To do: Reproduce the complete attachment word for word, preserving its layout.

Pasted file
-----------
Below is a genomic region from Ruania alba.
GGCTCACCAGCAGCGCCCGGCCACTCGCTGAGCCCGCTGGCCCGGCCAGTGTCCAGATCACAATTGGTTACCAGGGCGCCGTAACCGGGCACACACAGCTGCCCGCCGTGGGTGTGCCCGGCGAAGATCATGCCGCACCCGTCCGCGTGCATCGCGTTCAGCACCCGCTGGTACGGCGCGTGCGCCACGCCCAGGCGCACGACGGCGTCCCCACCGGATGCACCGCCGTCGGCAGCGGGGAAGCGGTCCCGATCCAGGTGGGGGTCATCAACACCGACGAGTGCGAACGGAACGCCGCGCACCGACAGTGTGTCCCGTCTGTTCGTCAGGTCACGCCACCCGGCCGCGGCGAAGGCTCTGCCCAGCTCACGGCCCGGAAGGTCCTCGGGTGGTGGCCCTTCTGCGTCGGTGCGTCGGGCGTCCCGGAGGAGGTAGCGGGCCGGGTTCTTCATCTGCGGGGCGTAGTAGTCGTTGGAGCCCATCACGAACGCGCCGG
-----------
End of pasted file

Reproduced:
Below is a genomic region from Ruania alba.
GGCTCACCAGCAGCGCCCGGCCACTCGCTGAGCCCGCTGGCCCGGCCAGTGTCCAGATCACAATTGGTTACCAGGGCGCCGTAACCGGGCACACACAGCTGCCCGCCGTGGGTGTGCCCGGCGAAGATCATGCCGCACCCGTCCGCGTGCATCGCGTTCAGCACCCGCTGGTACGGCGCGTGCGCCACGCCCAGGCGCACGACGGCGTCCCCACCGGATGCACCGCCGTCGGCAGCGGGGAAGCGGTCCCGATCCAGGTGGGGGTCATCAACACCGACGAGTGCGAACGGAACGCCGCGCACCGACAGTGTGTCCCGTCTGTTCGTCAGGTCACGCCACCCGGCCGCGGCGAAGGCTCTGCCCAGCTCACGGCCCGGAAGGTCCTCGGGTGGTGGCCCTTCTGCGTCGGTGCGTCGGGCGTCCCGGAGGAGGTAGCGGGCCGGGTTCTTCATCTGCGGGGCGTAGTAGTCGTTGGAGCCCATCACGAACGCGCCGG